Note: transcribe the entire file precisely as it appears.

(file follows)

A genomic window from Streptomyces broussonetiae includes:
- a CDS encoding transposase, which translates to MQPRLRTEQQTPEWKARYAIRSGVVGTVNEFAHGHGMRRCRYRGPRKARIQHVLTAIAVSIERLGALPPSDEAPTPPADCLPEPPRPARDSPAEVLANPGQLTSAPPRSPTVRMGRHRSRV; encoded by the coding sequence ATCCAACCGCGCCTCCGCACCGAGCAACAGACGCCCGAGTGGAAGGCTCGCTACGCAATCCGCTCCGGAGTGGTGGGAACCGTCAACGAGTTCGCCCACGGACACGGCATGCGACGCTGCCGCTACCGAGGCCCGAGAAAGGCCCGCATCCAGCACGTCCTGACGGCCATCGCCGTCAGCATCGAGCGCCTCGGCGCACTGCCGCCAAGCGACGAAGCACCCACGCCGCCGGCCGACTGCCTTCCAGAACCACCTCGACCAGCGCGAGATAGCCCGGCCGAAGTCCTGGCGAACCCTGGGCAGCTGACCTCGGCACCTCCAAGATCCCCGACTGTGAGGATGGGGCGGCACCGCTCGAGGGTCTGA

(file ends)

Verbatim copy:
A genomic window from Streptomyces broussonetiae includes:
- a CDS encoding transposase, which translates to MQPRLRTEQQTPEWKARYAIRSGVVGTVNEFAHGHGMRRCRYRGPRKARIQHVLTAIAVSIERLGALPPSDEAPTPPADCLPEPPRPARDSPAEVLANPGQLTSAPPRSPTVRMGRHRSRV; encoded by the coding sequence ATCCAACCGCGCCTCCGCACCGAGCAACAGACGCCCGAGTGGAAGGCTCGCTACGCAATCCGCTCCGGAGTGGTGGGAACCGTCAACGAGTTCGCCCACGGACACGGCATGCGACGCTGCCGCTACCGAGGCCCGAGAAAGGCCCGCATCCAGCACGTCCTGACGGCCATCGCCGTCAGCATCGAGCGCCTCGGCGCACTGCCGCCAAGCGACGAAGCACCCACGCCGCCGGCCGACTGCCTTCCAGAACCACCTCGACCAGCGCGAGATAGCCCGGCCGAAGTCCTGGCGAACCCTGGGCAGCTGACCTCGGCACCTCCAAGATCCCCGACTGTGAGGATGGGGCGGCACCGCTCGAGGGTCTGA